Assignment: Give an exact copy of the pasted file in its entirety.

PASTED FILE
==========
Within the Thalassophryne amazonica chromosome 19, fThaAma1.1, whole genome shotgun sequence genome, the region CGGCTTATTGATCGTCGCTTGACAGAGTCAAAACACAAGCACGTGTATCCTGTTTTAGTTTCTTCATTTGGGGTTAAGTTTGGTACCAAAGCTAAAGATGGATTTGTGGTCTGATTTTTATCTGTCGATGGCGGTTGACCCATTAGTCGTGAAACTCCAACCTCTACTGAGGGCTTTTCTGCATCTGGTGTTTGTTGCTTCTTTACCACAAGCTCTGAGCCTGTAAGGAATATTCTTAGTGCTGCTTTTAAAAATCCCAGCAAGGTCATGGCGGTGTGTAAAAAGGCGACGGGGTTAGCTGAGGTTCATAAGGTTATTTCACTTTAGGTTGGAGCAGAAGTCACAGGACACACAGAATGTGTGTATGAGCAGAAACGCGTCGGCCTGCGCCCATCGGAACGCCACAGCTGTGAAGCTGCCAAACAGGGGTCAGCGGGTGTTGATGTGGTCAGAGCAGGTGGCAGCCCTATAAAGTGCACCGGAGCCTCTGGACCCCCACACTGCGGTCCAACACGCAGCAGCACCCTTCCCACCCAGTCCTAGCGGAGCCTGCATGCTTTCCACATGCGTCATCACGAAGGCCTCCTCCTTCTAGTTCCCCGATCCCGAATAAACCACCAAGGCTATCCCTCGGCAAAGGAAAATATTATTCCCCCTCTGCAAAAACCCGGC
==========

Within the Thalassophryne amazonica chromosome 19, fThaAma1.1, whole genome shotgun sequence genome, the region CGGCTTATTGATCGTCGCTTGACAGAGTCAAAACACAAGCACGTGTATCCTGTTTTAGTTTCTTCATTTGGGGTTAAGTTTGGTACCAAAGCTAAAGATGGATTTGTGGTCTGATTTTTATCTGTCGATGGCGGTTGACCCATTAGTCGTGAAACTCCAACCTCTACTGAGGGCTTTTCTGCATCTGGTGTTTGTTGCTTCTTTACCACAAGCTCTGAGCCTGTAAGGAATATTCTTAGTGCTGCTTTTAAAAATCCCAGCAAGGTCATGGCGGTGTGTAAAAAGGCGACGGGGTTAGCTGAGGTTCATAAGGTTATTTCACTTTAGGTTGGAGCAGAAGTCACAGGACACACAGAATGTGTGTATGAGCAGAAACGCGTCGGCCTGCGCCCATCGGAACGCCACAGCTGTGAAGCTGCCAAACAGGGGTCAGCGGGTGTTGATGTGGTCAGAGCAGGTGGCAGCCCTATAAAGTGCACCGGAGCCTCTGGACCCCCACACTGCGGTCCAACACGCAGCAGCACCCTTCCCACCCAGTCCTAGCGGAGCCTGCATGCTTTCCACATGCGTCATCACGAAGGCCTCCTCCTTCTAGTTCCCCGATCCCGAATAAACCACCAAGGCTATCCCTCGGCAAAGGAAAATATTATTCCCCCTCTGCAAAAACCCGGC